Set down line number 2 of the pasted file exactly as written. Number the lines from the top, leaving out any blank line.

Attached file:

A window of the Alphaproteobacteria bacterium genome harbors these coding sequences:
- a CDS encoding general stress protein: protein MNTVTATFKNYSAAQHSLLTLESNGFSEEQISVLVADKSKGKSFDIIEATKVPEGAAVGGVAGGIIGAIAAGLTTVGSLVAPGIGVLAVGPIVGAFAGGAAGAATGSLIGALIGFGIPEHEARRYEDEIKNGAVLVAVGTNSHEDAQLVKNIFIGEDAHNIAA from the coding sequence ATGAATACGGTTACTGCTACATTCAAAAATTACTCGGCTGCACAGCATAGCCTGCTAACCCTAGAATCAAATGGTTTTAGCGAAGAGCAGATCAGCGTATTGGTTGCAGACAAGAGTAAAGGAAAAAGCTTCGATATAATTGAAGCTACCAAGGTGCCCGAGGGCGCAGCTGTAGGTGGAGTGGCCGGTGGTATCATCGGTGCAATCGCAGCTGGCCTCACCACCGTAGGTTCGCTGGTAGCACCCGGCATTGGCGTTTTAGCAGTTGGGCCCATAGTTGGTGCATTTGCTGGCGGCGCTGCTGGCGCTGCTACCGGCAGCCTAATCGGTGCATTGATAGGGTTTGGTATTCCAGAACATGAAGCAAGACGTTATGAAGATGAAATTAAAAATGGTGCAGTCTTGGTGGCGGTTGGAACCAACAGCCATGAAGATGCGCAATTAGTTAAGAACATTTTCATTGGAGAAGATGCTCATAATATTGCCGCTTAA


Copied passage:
- a CDS encoding general stress protein: protein MNTVTATFKNYSAAQHSLLTLESNGFSEEQISVLVADKSKGKSFDIIEATKVPEGAAVGGVAGGIIGAIAAGLTTVGSLVAPGIGVLAVGPIVGAFAGGAAGAATGSLIGALIGFGIPEHEARRYEDEIKNGAVLVAVGTNSHEDAQLVKNIFIGEDAHNIAA from the coding sequence ATGAATACGGTTACTGCTACATTCAAAAATTACTCGGCTGCACAGCATAGCCTGCTAACCCTAGAATCAAATGGTTTTAGCGAAGAGCAGATCAGCGTATTGGTTGCAGACAAGAGTAAAGGAAAAAGCTTCGATATAATTGAAGCTACCAAGGTGCCCGAGGGCGCAGCTGTAGGTGGAGTGGCCGGTGGTATCATCGGTGCAATCGCAGCTGGCCTCACCACCGTAGGTTCGCTGGTAGCACCCGGCATTGGCGTTTTAGCAGTTGGGCCCATAGTTGGTGCATTTGCTGGCGGCGCTGCTGGCGCTGCTACCGGCAGCCTAATCGGTGCATTGATAGGGTTTGGTATTCCAGAACATGAAGCAAGACGTTATGAAGATGAAATTAAAAATGGTGCAGTCTTGGTGGCGGTTGGAACCAACAGCCATGAAGATGCGCAATTAGTTAAGAACATTTTCATTGGAGAAGATGCTCATAATATTGCCGCTTAA